The foregoing problems are solved and an advance in the art is provided by a controllable, wearable, MRI-compatible pacemaker that is characterized by a substantial absence of magnetic material and lengthy metallic lead wires, and which uses only a minimal amount of metallic material of any kind. In its most preferred embodiment, the pacemaker includes a photonic catheter, a self-contained electrical power source housed at a proximal end of the photonic catheter, and electrically powered pulsing circuitry distributed between a pulse generator oscillator housed at the proximal end of the photonic catheter and a pulse generator power amplifier housed at the distal end of the photonic catheter. Low energy continuous electrical power is delivered from the power source and converted to continuous light energy at the proximal end of the photonic catheter. The light energy is transmitted to the distal end of the photonic catheter, where it is collected and converted back to electrical energy to drive the power amplifier. Pulsing electrical energy is delivered from the oscillator and converted to pulsing light energy at the proximal end of the photonic catheter. The pulsing light energy is used to controllably trigger the power amplifier deliver electrical heart stimulating pulses to a bipolar electrode pair that is also located at the distal end of the photonic catheter.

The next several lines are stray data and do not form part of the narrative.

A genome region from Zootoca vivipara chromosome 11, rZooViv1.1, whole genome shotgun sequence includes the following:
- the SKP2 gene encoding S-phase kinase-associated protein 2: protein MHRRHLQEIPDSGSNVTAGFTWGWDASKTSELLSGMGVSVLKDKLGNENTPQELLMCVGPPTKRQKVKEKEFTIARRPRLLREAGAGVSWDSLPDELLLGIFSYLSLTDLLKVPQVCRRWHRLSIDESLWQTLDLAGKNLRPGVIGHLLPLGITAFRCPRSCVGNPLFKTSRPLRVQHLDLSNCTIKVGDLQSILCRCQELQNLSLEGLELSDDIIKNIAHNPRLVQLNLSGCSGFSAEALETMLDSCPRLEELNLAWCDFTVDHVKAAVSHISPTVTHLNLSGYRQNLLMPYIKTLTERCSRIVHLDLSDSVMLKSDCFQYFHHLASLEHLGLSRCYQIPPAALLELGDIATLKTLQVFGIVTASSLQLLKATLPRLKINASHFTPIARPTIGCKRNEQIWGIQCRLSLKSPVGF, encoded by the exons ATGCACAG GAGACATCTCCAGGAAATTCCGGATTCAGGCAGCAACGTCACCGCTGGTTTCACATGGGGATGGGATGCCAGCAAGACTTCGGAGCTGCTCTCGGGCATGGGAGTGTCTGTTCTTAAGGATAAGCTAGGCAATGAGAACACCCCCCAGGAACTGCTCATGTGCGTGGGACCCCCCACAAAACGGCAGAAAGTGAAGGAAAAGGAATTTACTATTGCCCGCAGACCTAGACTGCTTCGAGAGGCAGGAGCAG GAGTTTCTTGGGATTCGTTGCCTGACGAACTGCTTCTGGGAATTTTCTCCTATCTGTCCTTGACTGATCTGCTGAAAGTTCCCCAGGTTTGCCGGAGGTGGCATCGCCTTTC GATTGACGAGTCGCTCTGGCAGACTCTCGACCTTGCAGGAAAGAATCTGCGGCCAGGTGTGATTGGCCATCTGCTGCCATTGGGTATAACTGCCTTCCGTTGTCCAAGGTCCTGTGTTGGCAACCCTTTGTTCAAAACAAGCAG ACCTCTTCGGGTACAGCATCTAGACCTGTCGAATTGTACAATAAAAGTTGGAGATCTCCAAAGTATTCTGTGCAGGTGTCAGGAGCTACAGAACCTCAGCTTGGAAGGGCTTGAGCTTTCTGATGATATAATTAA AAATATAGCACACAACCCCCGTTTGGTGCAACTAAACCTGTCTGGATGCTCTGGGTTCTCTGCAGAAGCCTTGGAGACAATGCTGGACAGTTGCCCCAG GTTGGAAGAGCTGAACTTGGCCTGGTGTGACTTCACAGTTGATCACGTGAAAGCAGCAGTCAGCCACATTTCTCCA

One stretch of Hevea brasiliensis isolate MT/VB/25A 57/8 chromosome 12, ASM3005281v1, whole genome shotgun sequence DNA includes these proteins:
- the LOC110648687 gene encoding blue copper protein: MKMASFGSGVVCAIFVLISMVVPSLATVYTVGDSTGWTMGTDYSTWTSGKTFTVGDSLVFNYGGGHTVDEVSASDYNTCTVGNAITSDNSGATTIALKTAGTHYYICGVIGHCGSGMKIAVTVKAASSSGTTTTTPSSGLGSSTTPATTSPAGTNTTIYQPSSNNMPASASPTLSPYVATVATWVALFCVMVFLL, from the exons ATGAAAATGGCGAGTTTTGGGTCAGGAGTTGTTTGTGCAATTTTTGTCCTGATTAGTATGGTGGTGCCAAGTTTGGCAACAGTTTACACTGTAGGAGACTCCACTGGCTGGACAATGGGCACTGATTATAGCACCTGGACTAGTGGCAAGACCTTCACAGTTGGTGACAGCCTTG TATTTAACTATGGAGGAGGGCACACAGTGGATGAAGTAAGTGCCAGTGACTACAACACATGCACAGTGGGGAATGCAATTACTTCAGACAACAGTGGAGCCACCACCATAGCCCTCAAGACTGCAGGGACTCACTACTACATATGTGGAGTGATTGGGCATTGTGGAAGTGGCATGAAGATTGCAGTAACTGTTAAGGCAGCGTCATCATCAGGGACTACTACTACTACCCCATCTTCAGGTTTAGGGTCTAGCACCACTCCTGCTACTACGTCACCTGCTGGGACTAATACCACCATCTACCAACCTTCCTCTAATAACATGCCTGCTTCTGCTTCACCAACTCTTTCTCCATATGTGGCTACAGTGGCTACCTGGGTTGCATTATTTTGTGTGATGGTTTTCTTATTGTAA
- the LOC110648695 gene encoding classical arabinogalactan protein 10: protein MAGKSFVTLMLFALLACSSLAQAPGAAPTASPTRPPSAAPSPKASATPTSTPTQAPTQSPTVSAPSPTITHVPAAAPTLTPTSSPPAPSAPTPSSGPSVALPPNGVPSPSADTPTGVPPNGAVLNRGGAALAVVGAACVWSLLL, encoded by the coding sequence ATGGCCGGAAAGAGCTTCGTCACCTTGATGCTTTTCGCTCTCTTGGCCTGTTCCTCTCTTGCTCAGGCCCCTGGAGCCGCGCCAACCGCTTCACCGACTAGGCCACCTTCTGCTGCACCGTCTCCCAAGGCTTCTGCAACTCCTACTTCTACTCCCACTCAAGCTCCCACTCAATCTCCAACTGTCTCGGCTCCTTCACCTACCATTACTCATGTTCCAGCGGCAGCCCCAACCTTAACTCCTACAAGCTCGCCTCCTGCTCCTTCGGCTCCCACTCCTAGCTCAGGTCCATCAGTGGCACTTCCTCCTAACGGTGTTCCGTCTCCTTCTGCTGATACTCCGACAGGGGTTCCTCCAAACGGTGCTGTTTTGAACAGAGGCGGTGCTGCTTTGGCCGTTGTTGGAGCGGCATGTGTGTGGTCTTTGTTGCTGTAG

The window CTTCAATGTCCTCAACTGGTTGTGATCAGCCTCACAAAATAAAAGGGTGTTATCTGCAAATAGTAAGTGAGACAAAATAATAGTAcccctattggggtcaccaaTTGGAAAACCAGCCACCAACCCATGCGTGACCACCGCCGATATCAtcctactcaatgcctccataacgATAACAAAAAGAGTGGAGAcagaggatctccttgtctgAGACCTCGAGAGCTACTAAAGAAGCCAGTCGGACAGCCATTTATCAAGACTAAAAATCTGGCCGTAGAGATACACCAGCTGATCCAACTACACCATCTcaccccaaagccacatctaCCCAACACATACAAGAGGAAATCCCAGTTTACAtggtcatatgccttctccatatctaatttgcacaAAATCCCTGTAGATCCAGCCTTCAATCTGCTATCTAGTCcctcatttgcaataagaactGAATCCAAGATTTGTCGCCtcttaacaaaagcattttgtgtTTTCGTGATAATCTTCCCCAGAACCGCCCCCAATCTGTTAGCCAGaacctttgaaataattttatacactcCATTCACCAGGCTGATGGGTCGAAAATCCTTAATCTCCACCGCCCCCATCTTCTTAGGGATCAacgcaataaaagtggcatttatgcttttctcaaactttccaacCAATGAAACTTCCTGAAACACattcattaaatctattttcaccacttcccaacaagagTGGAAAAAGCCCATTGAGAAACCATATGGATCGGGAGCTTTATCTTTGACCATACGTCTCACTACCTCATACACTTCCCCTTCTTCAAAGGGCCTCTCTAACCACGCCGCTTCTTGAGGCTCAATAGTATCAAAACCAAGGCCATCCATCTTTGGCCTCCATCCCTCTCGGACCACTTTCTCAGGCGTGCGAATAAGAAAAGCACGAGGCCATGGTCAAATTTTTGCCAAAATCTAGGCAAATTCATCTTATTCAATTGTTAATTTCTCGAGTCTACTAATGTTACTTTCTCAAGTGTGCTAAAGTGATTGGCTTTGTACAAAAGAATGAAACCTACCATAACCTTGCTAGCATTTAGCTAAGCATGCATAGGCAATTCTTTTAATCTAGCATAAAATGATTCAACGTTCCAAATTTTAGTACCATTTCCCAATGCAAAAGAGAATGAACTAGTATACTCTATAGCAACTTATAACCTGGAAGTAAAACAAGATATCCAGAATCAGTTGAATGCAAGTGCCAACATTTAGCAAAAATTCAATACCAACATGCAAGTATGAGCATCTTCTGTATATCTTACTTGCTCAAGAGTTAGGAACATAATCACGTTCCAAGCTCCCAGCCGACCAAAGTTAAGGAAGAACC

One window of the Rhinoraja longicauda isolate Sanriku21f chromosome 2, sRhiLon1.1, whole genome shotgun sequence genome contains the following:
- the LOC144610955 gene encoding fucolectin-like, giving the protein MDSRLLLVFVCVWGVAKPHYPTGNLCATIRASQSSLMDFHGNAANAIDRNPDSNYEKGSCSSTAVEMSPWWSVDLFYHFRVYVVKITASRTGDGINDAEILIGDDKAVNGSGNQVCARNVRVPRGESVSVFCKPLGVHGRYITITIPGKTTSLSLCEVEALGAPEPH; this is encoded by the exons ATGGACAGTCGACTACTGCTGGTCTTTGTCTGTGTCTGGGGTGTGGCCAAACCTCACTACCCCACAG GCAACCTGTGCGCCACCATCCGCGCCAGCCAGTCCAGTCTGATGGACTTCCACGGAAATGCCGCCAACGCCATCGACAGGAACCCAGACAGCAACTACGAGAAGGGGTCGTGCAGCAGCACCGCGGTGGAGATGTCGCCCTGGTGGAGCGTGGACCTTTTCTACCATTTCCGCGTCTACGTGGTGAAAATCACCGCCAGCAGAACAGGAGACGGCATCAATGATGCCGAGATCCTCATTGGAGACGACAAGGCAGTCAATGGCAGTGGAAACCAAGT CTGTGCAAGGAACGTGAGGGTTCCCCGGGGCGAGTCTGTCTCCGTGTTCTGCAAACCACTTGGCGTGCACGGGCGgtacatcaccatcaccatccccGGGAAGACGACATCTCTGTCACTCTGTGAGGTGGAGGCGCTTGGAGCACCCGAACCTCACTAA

The photonic catheter of the invention can be embodied in an optical conduction pathway having a biocompatible covering. Insofar as it must be capable of transvenous insertion, the photonic catheter is preferably very small, having an outside diameter on the order of about 5 millimeters. Advantageously, because the photonic catheter is designed for optical transmission, it cannot develop magnetically-induced and RF-induced electrical currents.
 The housings that contain the electrical power source and the distributed pulsing circuitry may be embodied in a pair of first and second enclosures, the second enclosure being a hermetically sealed, non-magnetic metallic, or non-metallic, enclosure. The first enclosure houses the electrical power source and the oscillator. It is adapted to be located remotely from a patient's heart and outside the patient's body. The second enclosure houses the power amplifier. It is adapted to be implanted in close proximity to the heart and in electrical contact therewith. The first enclosure, in addition to housing the electrical power source and the oscillator, contains a pair of electro-optical transducers. The electro-optical transducers are respectively adapted to convert the electrical output of the power source and the oscillator into steady state and pulsing light energy for delivery to the proximal end of the photonic catheter's optical conduction pathway. The second enclosure, in addition to housing the power amplifier, contains a pair of opto-electrical transducers adapted to receive the steady state and pulsing light energy at the distal end of the photonic catheter's optical conduction pathway. One of the opto-electrical transducers converts the steady state light energy into steady state electrical energy to drive the power amplifier. The other opto-electrical transducer converts the pulsing light energy into pulsing electrical energy to trigger the power amplifier to generate electrical pulses.